I stopped because I couldn't see a way to turn a dime on the project with out being incredibly evil, that and I figure if I succeed I'll have to hire full time body guards to protect me from Ecoterrorists.
but these species of rats (and less so the Polynesian and Himalayan rats) are essentially a human derived strain of rat, and do tremendous ecological damage, have driven several species to extinction or near it, and lead to a lot of crop spoilage and the like.
So what are your thoughts?
Emerson White wrote:
Archaological evidence suggests that it took rats about 500 years to move from the periferie of human society to its place right now, gnawing on the heart. Presumably another rat would eventually move in (there are 56 species of them). rats do probably eat a certain number of cockroaches and getting rid of them might increase that problem, but rats also gnaw through containers and open up tunnels for roaches. Mouse and vole populations could probably also be expected to rise, as well as bird and snake populations. Rats really eat every living thing.
That is why I said if you want to reduce rat numbers create a favorable environment for animals that eat them.
How do you feel about eradicating wolves they destroy ungulates, ungulates feed people.
Big Game Population Statistics
Lolo Elk Herd, Idaho
Before Wolf Introduction: 20,000
After Wolf Introduction: 1,700
Yellowstone Elk Herd
Before Wolf Introduction: 20,000
After Wolf Introduction: 6,500
Jackson, WY Shiras Moose
Before Wolf Introduction: 1,200
After Wolf Introduction: 120
Gallitan Valley Elk Herd
Before Wolf Introduction: 1,500
After Wolf Introduction: 200
Who is we and what can you provide as any empirical data that this would be a good thing without consequence?
Just as I am cautious to give carte blanche to GMO modification of food I would be cautious as to any genetically modified animal for the sole purpose of the eradication of its species.
You know who else loves to chant "We just don't know"? Climate change deniers.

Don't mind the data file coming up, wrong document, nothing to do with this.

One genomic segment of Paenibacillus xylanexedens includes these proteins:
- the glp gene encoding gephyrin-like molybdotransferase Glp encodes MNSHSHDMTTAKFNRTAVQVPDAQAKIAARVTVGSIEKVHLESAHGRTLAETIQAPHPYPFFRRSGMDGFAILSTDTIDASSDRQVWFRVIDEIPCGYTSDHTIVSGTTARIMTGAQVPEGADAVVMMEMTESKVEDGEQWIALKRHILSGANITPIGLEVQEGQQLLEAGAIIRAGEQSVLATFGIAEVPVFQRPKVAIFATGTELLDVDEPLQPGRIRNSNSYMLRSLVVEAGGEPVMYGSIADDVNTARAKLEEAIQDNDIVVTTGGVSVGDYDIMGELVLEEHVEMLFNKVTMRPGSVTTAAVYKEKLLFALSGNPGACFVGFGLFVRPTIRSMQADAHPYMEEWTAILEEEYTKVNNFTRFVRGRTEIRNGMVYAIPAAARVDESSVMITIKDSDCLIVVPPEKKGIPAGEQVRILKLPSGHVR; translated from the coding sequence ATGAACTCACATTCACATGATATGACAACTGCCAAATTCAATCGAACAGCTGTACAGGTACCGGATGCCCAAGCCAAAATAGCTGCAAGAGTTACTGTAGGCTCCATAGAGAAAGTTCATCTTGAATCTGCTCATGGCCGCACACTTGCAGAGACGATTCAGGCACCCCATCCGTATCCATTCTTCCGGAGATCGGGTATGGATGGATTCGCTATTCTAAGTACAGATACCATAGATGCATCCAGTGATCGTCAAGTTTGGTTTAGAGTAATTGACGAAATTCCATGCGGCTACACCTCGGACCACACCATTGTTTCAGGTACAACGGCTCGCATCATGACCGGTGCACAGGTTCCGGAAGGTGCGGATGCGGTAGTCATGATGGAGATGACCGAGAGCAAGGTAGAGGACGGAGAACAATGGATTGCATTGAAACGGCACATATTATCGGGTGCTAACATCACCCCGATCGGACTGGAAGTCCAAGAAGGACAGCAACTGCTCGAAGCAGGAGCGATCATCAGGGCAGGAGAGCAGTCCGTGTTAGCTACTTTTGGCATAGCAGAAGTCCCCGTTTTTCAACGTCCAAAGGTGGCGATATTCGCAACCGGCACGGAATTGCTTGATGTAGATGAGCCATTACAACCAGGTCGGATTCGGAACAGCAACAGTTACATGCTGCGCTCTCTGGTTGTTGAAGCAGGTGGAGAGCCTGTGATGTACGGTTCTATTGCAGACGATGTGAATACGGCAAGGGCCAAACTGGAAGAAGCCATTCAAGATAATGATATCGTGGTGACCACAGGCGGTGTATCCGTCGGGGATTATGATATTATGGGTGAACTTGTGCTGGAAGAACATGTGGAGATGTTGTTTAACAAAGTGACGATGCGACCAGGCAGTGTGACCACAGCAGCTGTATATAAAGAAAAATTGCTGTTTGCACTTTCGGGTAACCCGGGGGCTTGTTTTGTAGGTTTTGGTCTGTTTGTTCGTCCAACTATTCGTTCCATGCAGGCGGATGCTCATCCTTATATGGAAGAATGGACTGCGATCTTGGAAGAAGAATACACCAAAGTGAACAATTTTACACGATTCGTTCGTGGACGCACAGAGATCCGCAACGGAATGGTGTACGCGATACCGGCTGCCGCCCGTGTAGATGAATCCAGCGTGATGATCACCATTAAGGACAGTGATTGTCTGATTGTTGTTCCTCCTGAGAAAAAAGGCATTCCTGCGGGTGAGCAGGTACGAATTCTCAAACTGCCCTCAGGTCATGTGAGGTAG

Where does the figure of 1.3% potentially affected by a triggered allergy come from? It could easily be 98.7% of people potentially affected.
Naturally occurring modifications procede at a much slower rate than the genetic tweaking that is currently possible allowing for that beautiful Darwinism adaptation to occur.
Eradicate termites since they produce more methane than any other organism, that would address your climate change fears. Would there be no impact if that were to be the next critter on the hit list?
I'm no Ecoterrorist but I would definitely have strong objections to any omnipotent decision to kill off any particular species of plant or animal.
"Roundup" ready seeds are a current (in the news) indication that GMO's might not a really be an intelligent choice.
You may not have great faith in the predictive efforts of the developers but I don't see why you don't, what exactly happened that wasn't predicted? The pollen carrying Bt Toxins was predicted by monsanto before the corn was even made, that's how they knew to look for it (and it isn't nearly as deadly to nearly as many things as the pesticides it replaced were) and then people looked for it, I forget what they put it in but a team put a gene from the Brazil nut in some other crop, then they had the foresight to test for it serologically, they all ate the nuts, found the polypeptide in their blood and decided not to go through with the project because it might trigger Brazil nut allergies, no other lab even got to test it because of what those scientists developing it looked for. There is a review process, done by people who know a whole lot about what is going on.